The world champion also has a tip for tricky situations: “If you lose the front wheel, you can try using your knee to push the bike up again. But with the Bridgestones you just don’t lose the front wheel. In the beginning it is very difficult to get along with the Bridgestones. The most important thing is to keep pressure on the tires. The slicks have to work. Since the tire is very stiff, it quickly reverts to its original shape when there is little load. This makes the contact surface smaller and you lose grip. There should therefore be no neutral point in the curve. From the moment you take off the brakes, you have to try to put weight on the tires by leaning and using your body. Even when accelerating, it’s important to shift your weight forward to stay in line. To achieve this, I brake at the back and lean far forward”, Rossi summarizes the problems of Bridgestone.

Full throttle

“As soon as I open the gas, I control the bike with both body and foot. I put pressure on the inner or outer notch to get more or less grip as needed. When I open the gas, the weight shifts backwards and I have to do something like this to straighten the bike, get more rubber on the ground, and accelerate harder”, explains Valentino and demonstrates how he erects the motorcycle and tries to generate as much grip as possible. “We are now at around 14,000 rpm. I straighten the bike over the handlebar ends, shifting weight and putting pressure on the outer footrest. Doohan was the first to make this move on the 500.”

“At the second part you give full throttle. In Coppice we use strong traction control to protect the tire. You mustn’t give full throttle too early, otherwise it will carry you too far outwards. On the other hand, if you wind up late, you don’t use the whole route and you lose time. The trick is to find the right moment to open the gas and use the full width of the track. The outer notch in Coppice is very bumpy, and you have to be careful not to make a mistake there”, reveals Rossi.

“With the 800s, you don’t change direction at the exit of a curve as you used to with the gas. Today you have to drive much more linearly through the corners. If you give too much gas, you lose time”, notes Rossi and adds with a serious look: “Unfortunately, thanks to traction control, we don’t slide as much as we did in the past. Instead of being able to drive like this (he mimics a wildly erupting rear wheel), we slide like this today: brrrr, brrrr, brrrr (Rossi uses his butt to illustrate several small slides controlled by traction control).”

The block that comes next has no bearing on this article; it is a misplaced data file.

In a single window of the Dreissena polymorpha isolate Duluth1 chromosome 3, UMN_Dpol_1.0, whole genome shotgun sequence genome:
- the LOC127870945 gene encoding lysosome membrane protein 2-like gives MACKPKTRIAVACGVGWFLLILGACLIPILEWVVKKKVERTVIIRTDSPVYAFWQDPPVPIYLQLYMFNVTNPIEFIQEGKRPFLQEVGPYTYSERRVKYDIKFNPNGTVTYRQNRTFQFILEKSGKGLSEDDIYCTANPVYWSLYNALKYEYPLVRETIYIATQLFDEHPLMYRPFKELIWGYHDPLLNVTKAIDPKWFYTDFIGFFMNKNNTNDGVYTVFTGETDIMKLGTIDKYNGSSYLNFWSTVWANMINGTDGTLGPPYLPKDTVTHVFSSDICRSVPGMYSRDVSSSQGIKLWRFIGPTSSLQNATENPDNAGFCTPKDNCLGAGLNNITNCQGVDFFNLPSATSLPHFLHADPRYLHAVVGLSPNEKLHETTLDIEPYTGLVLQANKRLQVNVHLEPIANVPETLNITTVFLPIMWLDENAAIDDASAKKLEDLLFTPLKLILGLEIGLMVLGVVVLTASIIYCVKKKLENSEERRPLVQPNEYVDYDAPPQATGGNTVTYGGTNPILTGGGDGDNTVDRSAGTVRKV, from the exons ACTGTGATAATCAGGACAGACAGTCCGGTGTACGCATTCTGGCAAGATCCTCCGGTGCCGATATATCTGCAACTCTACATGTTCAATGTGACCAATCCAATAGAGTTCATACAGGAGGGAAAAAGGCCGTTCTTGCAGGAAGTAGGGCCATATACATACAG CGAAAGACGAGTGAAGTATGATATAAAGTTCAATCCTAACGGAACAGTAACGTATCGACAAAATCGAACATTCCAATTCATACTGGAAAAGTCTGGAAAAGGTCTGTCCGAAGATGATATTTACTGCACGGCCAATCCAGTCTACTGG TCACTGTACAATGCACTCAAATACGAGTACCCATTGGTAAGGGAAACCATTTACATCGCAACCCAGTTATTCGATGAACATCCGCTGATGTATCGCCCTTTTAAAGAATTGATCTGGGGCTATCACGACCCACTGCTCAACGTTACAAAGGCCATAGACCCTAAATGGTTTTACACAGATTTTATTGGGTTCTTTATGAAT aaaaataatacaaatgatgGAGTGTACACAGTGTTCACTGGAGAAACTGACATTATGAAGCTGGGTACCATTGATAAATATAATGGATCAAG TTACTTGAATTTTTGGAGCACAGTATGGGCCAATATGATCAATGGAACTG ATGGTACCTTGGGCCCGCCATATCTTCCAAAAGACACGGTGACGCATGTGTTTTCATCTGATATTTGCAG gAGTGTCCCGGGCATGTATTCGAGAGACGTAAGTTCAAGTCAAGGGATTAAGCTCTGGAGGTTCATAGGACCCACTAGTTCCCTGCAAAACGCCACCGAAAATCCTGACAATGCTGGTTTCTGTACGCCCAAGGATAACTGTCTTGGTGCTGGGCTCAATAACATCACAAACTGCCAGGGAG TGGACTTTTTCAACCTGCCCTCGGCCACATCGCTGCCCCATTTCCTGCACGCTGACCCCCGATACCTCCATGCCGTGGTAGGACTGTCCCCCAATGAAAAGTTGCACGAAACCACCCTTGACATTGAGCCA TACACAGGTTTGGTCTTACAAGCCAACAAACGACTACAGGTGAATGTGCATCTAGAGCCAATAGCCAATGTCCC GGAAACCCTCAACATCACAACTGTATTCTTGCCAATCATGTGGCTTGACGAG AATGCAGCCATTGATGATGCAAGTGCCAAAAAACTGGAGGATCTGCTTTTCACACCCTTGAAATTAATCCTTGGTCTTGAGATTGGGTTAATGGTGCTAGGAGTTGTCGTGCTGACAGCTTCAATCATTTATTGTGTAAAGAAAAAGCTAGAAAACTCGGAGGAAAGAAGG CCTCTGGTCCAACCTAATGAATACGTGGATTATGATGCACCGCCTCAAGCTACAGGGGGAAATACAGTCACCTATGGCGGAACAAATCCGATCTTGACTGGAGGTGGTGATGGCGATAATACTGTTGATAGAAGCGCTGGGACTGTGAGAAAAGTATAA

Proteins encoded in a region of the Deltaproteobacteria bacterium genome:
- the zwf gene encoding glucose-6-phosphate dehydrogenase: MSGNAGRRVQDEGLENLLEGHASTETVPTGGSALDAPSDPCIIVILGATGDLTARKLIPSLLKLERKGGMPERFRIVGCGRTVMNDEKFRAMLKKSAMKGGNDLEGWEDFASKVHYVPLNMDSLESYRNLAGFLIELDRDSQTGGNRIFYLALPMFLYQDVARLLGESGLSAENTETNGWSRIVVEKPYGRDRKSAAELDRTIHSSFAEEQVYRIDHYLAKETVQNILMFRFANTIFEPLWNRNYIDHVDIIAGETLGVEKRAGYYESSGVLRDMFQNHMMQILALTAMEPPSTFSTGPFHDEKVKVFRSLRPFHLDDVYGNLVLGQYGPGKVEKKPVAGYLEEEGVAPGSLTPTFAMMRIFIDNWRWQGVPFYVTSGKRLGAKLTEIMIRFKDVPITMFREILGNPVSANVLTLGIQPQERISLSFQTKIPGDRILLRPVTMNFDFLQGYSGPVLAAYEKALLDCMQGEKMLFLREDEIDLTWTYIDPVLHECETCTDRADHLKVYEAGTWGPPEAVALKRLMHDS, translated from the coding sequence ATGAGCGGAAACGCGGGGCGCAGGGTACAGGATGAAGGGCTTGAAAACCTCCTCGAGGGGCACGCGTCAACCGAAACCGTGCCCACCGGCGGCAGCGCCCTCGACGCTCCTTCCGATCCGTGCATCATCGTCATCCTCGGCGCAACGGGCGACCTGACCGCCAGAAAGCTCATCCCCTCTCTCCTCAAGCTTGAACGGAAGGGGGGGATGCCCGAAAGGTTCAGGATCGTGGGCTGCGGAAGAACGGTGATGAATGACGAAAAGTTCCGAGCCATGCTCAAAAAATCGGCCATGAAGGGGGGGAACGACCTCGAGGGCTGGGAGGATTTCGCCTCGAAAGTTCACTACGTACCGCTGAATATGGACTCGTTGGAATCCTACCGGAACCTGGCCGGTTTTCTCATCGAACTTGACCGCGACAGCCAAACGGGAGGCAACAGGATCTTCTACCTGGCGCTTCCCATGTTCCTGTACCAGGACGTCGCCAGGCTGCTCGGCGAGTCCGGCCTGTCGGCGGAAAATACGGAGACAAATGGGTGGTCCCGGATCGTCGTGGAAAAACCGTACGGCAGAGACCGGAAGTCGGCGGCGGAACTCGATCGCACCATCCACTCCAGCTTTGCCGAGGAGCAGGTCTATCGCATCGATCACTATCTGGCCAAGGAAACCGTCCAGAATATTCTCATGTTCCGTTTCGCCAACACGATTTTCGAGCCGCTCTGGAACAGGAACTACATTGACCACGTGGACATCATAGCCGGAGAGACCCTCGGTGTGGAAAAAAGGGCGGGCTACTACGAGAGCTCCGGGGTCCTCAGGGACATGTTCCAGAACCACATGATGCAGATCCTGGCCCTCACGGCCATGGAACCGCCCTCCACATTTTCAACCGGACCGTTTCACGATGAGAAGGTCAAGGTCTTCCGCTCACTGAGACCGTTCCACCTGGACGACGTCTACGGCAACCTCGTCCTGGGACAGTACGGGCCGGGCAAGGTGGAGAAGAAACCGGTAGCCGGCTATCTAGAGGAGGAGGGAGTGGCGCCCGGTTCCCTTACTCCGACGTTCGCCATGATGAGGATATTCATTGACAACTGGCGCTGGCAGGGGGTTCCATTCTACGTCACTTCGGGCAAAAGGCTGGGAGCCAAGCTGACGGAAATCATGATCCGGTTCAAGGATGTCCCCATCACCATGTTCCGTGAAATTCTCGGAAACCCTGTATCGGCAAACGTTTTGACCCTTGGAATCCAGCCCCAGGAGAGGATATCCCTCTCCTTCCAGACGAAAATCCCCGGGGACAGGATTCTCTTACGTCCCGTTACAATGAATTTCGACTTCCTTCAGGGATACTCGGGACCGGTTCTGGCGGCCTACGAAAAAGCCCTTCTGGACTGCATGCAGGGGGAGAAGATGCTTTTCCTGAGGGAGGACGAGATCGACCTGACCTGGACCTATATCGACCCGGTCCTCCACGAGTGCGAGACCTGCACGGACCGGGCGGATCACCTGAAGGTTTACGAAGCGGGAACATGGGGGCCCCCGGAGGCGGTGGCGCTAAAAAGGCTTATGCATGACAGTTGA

“When the rear wheel starts to slip, I try to shift my weight. This helps to find a good balance and more traction and keeps the motorcycle on the right line. Sometimes I also lean forward to increase wheelspin. If you’ve done everything right, you’ll be right on the curb at the exit of the curve. There you shift into fourth gear, the bike wobbles slightly. You switch to fifth, then comes the jump and immediately afterwards you are already in the braking phase for the chicane. There is hardly any time to rest in this part of Donington”, concludes Rossi. He will miss the track.

Curve technology from 500 to 990 cm³


Rossi's cornering technique


archive

Valentino Rossi in a 500cc GP

Valentino Rossi has been driving GP since 1996 and can thus draw unique comparisons between the various displacement classes and their characteristics. Which bike rides the fastest through Doningtons hub Coppice Corner: 500, 990 or 800??

Coppice was tricky on the 500: there was no engine brake and the pilots had to try to get everything regulated on the brakes before turning into the first vertex. In addition, there was the hard-to-control power development of the 500, which made Coppice Corner a high-side hotspot in two-stroke times. No problem for Rossi: he only drove the half-liter rocket twice in Donington Park and won both times.


Rossi's cornering technique


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Valentino Rossi in a 990.

The main difference on the 990 was the immense four-stroke power and electronics. The engine brake and traction control gave the pilot more control when entering and exiting corners, which meant that the fastest lap time when switching from the 500 fell by a whopping 4.3 seconds. In four Donington GPs, Rossi was only beaten once on the Thousand.


Rossi's cornering technique


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Valentino Rossi in an 800 cc.

Everything changed with the 800. The drivers can now fully open the gas right at the second vertex – the traction control does the rest. The driving style is more geared towards efficiency than on the 990. The cornering speeds are significantly higher, and the perfect line counts more than the top-end power at the corner exit.

Wayne Rainey on cornering


Rossi's cornering technique


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Wayne Rainey, 500cc world champion in 1990, 1991 and 1992.

There is no engine brake on the 500. I only slide over the front wheel into the curve when I’m too fast at the entrance to the curve. Basically it works like this: You roll over and try to get a good feel for the front wheel. When you feel the front moving and the tire becoming slightly unstable, lean in a little further. The front wheel begins to slip and reduces speed. Catching a sliding front wheel is pretty tricky. I have to use everything: the rear brake, my knee and my upper body.

When you drive through the apex of the curve, you have to brace yourself really hard against the pegs and press the bike against the ground. If you don’t, you fall. When the moment comes when you hit the gas, everything has to work together perfectly. On a right-hand bend, you use the right side to feel the traction, the left side to control the traction. With the right knee and the right peg you have a good feeling for the grip from behind and when the rear starts to break out, the bike can be controlled via the left peg.

We use rear wheel slides to get the bike on the right line. When you see the course of the route at a certain point and you know that you won’t be able to get around the bend in this way, you pull the gas. All you have to do is get the bike around a little bit. As soon as the rear wheel spins, you slip in the right line. However, you have to be careful: If the bike suddenly kicks in at a maximum lean angle, there is a terrible highsider. That’s why I try not to accelerate in the middle of the curve. I wait, wait, straighten the bike, bring it on course and then give it full throttle.